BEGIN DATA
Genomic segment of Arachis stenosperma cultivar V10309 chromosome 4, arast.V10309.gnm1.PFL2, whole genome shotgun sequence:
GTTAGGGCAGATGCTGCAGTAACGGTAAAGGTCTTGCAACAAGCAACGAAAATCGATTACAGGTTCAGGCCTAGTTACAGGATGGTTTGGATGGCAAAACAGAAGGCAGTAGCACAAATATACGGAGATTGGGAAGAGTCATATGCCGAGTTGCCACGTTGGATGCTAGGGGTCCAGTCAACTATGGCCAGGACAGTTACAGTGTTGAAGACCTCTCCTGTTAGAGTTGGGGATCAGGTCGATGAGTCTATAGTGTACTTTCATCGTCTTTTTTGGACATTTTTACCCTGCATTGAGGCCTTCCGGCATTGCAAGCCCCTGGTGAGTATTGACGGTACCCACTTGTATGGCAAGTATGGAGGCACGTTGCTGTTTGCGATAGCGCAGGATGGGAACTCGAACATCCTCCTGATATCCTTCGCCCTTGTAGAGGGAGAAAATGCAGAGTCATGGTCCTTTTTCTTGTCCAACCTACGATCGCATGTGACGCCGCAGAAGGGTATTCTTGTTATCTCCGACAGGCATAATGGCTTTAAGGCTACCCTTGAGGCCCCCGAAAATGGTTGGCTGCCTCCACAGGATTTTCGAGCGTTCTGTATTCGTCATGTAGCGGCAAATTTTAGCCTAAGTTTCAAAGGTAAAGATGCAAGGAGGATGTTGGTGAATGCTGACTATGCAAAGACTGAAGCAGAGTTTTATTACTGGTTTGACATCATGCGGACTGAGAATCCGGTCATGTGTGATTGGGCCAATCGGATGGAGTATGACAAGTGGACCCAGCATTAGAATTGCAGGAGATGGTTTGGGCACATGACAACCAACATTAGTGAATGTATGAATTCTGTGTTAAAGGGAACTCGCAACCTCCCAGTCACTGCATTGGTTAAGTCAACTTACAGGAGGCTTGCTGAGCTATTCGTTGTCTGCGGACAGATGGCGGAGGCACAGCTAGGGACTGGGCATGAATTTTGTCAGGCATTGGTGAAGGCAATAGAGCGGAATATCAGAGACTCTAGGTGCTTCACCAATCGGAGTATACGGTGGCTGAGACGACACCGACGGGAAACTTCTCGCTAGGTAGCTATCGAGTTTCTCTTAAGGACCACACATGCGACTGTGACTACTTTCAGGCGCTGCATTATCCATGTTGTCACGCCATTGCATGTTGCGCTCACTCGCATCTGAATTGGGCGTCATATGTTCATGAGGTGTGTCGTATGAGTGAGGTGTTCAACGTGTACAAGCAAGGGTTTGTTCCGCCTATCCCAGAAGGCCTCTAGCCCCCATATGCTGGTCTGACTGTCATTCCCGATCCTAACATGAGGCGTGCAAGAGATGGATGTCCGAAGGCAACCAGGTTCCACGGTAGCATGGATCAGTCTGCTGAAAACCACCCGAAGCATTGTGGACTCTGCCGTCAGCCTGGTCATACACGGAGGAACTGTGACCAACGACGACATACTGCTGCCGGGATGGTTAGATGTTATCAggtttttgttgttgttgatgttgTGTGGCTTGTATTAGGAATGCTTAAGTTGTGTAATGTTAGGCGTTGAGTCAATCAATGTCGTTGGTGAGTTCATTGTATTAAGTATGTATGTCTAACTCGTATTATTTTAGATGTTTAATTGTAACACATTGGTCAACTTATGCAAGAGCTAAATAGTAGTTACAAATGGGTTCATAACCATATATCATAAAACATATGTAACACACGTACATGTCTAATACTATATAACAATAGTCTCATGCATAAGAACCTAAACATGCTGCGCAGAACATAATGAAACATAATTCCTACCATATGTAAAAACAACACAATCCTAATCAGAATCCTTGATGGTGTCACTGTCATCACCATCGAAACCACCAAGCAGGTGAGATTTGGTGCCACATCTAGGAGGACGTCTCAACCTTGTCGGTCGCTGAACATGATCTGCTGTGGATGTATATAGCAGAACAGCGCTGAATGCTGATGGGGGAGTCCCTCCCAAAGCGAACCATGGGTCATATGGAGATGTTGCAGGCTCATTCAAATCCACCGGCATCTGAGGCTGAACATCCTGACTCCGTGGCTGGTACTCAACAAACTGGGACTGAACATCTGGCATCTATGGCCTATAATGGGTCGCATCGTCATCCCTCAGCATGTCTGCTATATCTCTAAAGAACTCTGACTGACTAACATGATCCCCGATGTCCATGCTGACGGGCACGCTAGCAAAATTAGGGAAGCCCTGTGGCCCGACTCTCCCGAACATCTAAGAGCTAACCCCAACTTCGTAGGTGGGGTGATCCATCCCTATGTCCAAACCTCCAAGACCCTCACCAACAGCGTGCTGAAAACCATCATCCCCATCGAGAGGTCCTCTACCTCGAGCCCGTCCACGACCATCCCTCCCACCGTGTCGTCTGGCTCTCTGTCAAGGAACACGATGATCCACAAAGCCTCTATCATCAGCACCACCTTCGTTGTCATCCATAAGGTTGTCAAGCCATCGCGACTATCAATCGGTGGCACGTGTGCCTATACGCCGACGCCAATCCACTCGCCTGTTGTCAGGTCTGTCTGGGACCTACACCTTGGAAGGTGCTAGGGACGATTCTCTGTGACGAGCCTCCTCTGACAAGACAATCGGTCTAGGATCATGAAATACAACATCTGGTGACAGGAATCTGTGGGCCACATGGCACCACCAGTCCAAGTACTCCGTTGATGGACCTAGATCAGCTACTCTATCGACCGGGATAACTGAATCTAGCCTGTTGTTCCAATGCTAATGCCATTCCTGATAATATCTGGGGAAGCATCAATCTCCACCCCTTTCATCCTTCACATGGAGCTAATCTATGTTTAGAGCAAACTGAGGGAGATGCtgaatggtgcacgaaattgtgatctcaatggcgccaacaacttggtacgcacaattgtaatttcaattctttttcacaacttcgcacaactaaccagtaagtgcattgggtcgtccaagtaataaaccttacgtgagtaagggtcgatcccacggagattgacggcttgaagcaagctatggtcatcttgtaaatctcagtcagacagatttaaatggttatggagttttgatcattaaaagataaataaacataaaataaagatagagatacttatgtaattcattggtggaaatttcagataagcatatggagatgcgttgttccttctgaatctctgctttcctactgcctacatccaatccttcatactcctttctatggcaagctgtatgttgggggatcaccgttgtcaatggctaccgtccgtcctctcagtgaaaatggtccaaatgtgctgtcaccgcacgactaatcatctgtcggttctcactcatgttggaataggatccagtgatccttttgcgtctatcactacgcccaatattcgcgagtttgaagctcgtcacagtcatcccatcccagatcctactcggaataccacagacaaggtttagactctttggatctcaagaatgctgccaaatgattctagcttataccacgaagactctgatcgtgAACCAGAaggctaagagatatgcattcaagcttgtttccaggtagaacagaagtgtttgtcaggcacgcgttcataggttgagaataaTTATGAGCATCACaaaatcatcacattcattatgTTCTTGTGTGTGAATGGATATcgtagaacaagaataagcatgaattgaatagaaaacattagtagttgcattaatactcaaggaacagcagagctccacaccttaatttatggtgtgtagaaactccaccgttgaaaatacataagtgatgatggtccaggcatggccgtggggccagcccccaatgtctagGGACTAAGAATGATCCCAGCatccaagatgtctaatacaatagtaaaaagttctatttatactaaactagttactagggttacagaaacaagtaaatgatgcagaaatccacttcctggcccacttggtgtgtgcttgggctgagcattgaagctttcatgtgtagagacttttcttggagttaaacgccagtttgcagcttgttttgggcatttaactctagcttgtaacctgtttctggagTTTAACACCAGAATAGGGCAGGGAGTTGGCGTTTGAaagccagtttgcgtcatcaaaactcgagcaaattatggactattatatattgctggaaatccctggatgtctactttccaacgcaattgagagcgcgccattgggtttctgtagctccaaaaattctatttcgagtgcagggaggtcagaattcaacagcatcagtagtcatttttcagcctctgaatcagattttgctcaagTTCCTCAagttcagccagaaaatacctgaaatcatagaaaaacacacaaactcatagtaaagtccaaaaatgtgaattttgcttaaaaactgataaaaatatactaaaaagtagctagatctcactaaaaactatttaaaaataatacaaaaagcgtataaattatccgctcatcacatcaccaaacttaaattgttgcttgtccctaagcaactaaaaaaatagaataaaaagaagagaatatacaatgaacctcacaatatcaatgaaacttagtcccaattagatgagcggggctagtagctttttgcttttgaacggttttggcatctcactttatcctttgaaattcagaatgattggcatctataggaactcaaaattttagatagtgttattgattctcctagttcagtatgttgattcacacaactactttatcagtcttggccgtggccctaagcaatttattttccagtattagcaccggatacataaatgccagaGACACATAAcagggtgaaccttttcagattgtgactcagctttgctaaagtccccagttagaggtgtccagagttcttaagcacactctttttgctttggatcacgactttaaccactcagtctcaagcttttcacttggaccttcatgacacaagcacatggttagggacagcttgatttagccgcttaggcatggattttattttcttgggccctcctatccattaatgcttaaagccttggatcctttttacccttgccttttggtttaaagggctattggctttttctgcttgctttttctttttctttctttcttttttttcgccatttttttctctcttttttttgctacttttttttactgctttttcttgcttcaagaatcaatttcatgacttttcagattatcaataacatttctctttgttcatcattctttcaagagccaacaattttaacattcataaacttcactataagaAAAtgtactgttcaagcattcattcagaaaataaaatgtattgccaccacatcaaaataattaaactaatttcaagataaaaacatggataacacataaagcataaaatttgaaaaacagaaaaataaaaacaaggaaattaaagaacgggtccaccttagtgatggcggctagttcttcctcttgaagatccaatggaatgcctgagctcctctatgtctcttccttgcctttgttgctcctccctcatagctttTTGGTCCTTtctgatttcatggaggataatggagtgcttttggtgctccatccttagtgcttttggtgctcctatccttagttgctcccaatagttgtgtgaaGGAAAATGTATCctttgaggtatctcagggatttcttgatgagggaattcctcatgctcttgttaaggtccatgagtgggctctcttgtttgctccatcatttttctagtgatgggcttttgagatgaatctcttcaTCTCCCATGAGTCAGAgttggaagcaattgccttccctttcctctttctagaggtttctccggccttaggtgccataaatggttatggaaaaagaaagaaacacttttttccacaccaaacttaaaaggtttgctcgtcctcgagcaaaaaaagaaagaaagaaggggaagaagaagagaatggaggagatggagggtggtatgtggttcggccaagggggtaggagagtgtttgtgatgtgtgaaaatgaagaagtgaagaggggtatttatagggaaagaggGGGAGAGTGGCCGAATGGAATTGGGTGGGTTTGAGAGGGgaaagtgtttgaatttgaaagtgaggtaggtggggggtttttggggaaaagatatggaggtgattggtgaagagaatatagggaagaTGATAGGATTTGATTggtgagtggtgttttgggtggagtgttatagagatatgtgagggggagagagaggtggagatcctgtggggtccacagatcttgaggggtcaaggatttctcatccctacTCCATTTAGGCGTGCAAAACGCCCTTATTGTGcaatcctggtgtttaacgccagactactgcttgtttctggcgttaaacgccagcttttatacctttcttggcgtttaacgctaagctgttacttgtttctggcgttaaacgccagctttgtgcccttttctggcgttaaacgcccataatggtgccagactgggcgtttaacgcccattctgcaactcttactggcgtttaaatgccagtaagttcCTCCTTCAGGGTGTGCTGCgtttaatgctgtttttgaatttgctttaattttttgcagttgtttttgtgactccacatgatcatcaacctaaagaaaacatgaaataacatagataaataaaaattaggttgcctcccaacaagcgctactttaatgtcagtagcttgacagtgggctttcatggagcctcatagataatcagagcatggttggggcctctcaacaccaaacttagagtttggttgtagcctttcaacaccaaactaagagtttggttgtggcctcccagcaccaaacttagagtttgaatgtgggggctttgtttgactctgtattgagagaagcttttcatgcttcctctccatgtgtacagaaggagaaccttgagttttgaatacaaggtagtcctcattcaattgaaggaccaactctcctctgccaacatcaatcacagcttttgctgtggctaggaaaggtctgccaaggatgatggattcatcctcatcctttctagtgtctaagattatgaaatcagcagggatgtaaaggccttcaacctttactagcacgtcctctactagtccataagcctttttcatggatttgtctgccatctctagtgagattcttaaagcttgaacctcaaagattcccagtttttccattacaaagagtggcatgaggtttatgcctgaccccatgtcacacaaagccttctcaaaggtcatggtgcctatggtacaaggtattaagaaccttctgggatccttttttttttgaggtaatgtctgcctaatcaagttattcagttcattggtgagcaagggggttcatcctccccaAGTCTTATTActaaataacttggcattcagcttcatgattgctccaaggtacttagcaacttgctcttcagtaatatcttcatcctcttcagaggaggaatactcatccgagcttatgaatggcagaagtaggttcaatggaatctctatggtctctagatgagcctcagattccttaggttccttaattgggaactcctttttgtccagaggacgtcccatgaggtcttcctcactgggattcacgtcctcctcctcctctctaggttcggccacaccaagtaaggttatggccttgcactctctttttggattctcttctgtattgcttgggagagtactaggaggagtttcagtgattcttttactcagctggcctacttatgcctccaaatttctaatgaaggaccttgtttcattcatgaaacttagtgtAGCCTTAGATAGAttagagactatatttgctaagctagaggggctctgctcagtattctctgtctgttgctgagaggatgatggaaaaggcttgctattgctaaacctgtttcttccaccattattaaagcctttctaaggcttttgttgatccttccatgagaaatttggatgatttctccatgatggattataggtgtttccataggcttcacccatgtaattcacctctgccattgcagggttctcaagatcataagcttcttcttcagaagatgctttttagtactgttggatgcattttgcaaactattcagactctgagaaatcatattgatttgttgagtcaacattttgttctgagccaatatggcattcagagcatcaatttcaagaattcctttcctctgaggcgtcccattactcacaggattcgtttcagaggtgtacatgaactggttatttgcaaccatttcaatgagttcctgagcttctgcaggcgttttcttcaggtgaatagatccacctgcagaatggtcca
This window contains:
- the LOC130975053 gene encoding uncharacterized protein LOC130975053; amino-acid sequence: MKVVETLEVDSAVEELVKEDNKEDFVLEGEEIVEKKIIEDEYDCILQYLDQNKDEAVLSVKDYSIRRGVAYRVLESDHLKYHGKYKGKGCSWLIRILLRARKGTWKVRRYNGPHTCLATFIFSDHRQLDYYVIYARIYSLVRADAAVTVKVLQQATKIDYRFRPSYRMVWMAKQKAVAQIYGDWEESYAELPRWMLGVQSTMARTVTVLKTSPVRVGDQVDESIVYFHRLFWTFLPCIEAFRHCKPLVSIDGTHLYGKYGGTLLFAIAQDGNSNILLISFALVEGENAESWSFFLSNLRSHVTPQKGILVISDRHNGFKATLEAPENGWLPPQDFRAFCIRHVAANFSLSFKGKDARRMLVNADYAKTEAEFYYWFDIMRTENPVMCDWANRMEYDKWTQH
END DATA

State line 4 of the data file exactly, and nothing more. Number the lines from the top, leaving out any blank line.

- the LOC130975053 gene encoding uncharacterized protein LOC130975053; amino-acid sequence: MKVVETLEVDSAVEELVKEDNKEDFVLEGEEIVEKKIIEDEYDCILQYLDQNKDEAVLSVKDYSIRRGVAYRVLESDHLKYHGKYKGKGCSWLIRILLRARKGTWKVRRYNGPHTCLATFIFSDHRQLDYYVIYARIYSLVRADAAVTVKVLQQATKIDYRFRPSYRMVWMAKQKAVAQIYGDWEESYAELPRWMLGVQSTMARTVTVLKTSPVRVGDQVDESIVYFHRLFWTFLPCIEAFRHCKPLVSIDGTHLYGKYGGTLLFAIAQDGNSNILLISFALVEGENAESWSFFLSNLRSHVTPQKGILVISDRHNGFKATLEAPENGWLPPQDFRAFCIRHVAANFSLSFKGKDARRMLVNADYAKTEAEFYYWFDIMRTENPVMCDWANRMEYDKWTQH